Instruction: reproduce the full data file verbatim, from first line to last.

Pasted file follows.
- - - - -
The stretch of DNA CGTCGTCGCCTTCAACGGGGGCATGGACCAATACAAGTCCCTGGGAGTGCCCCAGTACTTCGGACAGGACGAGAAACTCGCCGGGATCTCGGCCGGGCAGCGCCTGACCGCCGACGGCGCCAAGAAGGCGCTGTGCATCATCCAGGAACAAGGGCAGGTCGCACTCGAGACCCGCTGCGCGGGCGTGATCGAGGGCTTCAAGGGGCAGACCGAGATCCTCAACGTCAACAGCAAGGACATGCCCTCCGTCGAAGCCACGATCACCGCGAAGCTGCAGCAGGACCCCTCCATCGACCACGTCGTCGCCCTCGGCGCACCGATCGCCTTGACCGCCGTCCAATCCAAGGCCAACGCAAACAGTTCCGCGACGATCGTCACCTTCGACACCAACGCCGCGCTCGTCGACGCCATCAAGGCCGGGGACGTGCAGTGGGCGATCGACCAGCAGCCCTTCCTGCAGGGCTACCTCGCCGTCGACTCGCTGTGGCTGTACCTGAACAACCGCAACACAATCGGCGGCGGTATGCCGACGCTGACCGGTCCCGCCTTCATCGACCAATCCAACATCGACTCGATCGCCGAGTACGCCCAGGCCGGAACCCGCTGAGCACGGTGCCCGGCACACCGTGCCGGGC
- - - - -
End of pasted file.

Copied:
The stretch of DNA CGTCGTCGCCTTCAACGGGGGCATGGACCAATACAAGTCCCTGGGAGTGCCCCAGTACTTCGGACAGGACGAGAAACTCGCCGGGATCTCGGCCGGGCAGCGCCTGACCGCCGACGGCGCCAAGAAGGCGCTGTGCATCATCCAGGAACAAGGGCAGGTCGCACTCGAGACCCGCTGCGCGGGCGTGATCGAGGGCTTCAAGGGGCAGACCGAGATCCTCAACGTCAACAGCAAGGACATGCCCTCCGTCGAAGCCACGATCACCGCGAAGCTGCAGCAGGACCCCTCCATCGACCACGTCGTCGCCCTCGGCGCACCGATCGCCTTGACCGCCGTCCAATCCAAGGCCAACGCAAACAGTTCCGCGACGATCGTCACCTTCGACACCAACGCCGCGCTCGTCGACGCCATCAAGGCCGGGGACGTGCAGTGGGCGATCGACCAGCAGCCCTTCCTGCAGGGCTACCTCGCCGTCGACTCGCTGTGGCTGTACCTGAACAACCGCAACACAATCGGCGGCGGTATGCCGACGCTGACCGGTCCCGCCTTCATCGACCAATCCAACATCGACTCGATCGCCGAGTACGCCCAGGCCGGAACCCGCTGAGCACGGTGCCCGGCACACCGTGCCGGGC